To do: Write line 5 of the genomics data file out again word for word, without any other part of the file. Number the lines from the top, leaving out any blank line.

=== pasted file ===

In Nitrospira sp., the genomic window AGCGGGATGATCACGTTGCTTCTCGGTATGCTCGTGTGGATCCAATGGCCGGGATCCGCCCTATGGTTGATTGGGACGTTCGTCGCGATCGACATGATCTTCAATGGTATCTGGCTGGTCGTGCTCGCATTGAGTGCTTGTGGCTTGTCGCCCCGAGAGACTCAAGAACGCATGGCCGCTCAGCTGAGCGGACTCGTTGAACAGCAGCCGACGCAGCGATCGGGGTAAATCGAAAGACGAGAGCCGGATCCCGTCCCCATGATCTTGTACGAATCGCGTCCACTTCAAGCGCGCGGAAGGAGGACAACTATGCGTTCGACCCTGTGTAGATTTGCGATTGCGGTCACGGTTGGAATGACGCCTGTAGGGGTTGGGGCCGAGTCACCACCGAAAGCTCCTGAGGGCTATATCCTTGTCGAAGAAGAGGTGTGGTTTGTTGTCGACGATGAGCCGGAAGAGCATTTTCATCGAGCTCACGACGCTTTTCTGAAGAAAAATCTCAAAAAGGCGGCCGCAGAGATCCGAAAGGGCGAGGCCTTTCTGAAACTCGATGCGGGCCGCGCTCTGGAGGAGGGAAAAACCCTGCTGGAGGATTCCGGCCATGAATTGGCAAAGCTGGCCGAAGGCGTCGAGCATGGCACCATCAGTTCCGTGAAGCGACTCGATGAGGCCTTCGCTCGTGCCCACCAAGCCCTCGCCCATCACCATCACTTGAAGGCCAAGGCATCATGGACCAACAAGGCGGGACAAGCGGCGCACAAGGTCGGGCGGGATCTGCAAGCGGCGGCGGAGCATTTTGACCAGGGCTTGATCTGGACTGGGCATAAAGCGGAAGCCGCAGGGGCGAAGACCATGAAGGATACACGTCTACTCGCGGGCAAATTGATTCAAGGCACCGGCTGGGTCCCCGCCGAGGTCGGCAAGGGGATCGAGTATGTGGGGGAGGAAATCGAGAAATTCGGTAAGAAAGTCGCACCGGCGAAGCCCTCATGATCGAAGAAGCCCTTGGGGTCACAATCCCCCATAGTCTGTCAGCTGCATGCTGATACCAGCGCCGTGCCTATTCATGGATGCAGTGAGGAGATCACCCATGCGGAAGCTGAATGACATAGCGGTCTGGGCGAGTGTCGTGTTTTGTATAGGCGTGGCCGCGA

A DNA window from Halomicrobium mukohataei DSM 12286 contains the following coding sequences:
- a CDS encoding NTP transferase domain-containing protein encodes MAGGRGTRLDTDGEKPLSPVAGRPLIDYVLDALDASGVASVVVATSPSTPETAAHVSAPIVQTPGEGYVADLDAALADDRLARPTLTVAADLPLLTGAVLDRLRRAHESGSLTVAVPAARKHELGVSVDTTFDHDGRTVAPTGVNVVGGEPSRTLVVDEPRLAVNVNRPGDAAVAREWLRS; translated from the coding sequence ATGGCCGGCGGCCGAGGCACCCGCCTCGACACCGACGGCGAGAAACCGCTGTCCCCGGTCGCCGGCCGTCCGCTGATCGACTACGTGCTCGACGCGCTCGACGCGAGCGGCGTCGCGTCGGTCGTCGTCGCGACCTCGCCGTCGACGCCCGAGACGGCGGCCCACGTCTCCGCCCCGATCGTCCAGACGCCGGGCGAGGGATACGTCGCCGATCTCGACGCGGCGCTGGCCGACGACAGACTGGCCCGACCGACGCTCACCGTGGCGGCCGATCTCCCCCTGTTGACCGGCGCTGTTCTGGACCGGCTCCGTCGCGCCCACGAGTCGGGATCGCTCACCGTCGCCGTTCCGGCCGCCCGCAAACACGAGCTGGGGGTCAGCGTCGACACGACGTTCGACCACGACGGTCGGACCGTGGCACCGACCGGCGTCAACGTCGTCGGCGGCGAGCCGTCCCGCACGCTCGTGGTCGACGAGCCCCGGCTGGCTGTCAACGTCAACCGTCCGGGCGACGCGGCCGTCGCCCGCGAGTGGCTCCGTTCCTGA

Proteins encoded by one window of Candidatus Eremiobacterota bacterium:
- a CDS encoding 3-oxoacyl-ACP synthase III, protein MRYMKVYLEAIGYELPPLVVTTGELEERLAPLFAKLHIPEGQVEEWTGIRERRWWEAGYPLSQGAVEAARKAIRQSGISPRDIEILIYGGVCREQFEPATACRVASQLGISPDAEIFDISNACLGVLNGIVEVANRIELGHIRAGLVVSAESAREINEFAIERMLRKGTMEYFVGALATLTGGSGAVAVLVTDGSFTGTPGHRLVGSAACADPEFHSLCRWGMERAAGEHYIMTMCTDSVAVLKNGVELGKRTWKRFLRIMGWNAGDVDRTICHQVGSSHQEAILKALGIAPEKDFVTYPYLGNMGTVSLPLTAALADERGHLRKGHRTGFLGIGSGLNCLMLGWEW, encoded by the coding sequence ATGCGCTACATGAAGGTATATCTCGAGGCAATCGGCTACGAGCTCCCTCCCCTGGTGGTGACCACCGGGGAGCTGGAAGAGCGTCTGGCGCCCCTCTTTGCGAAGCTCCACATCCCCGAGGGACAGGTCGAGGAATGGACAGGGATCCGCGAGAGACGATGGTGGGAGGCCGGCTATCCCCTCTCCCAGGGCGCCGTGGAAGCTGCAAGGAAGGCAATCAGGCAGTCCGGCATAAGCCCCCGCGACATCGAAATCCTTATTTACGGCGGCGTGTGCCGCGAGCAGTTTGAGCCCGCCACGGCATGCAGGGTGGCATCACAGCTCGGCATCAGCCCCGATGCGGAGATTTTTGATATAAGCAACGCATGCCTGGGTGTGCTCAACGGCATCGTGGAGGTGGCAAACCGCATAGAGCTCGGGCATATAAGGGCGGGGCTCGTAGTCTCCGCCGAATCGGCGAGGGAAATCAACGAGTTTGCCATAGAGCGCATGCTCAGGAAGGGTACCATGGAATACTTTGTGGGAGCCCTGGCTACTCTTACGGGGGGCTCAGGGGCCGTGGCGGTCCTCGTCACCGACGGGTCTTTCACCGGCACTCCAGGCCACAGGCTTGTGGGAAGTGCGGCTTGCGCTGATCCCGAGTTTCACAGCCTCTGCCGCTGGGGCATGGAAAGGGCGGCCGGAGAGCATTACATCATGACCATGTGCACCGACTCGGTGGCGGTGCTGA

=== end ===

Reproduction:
- a CDS encoding 3-oxoacyl-ACP synthase III, protein MRYMKVYLEAIGYELPPLVVTTGELEERLAPLFAKLHIPEGQVEEWTGIRERRWWEAGYPLSQGAVEAARKAIRQSGISPRDIEILIYGGVCREQFEPATACRVASQLGISPDAEIFDISNACLGVLNGIVEVANRIELGHIRAGLVVSAESAREINEFAIERMLRKGTMEYFVGALATLTGGSGAVAVLVTDGSFTGTPGHRLVGSAACADPEFHSLCRWGMERAAGEHYIMTMCTDSVAVLKNGVELGKRTWKRFLRIMGWNAGDVDRTICHQVGSSHQEAILKALGIAPEKDFVTYPYLGNMGTVSLPLTAALADERGHLRKGHRTGFLGIGSGLNCLMLGWEW, encoded by the coding sequence ATGCGCTACATGAAGGTATATCTCGAGGCAATCGGCTACGAGCTCCCTCCCCTGGTGGTGACCACCGGGGAGCTGGAAGAGCGTCTGGCGCCCCTCTTTGCGAAGCTCCACATCCCCGAGGGACAGGTCGAGGAATGGACAGGGATCCGCGAGAGACGATGGTGGGAGGCCGGCTATCCCCTCTCCCAGGGCGCCGTGGAAGCTGCAAGGAAGGCAATCAGGCAGTCCGGCATAAGCCCCCGCGACATCGAAATCCTTATTTACGGCGGCGTGTGCCGCGAGCAGTTTGAGCCCGCCACGGCATGCAGGGTGGCATCACAGCTCGGCATCAGCCCCGATGCGGAGATTTTTGATATAAGCAACGCATGCCTGGGTGTGCTCAACGGCATCGTGGAGGTGGCAAACCGCATAGAGCTCGGGCATATAAGGGCGGGGCTCGTAGTCTCCGCCGAATCGGCGAGGGAAATCAACGAGTTTGCCATAGAGCGCATGCTCAGGAAGGGTACCATGGAATACTTTGTGGGAGCCCTGGCTACTCTTACGGGGGGCTCAGGGGCCGTGGCGGTCCTCGTCACCGACGGGTCTTTCACCGGCACTCCAGGCCACAGGCTTGTGGGAAGTGCGGCTTGCGCTGATCCCGAGTTTCACAGCCTCTGCCGCTGGGGCATGGAAAGGGCGGCCGGAGAGCATTACATCATGACCATGTGCACCGACTCGGTGGCGGTGCTGA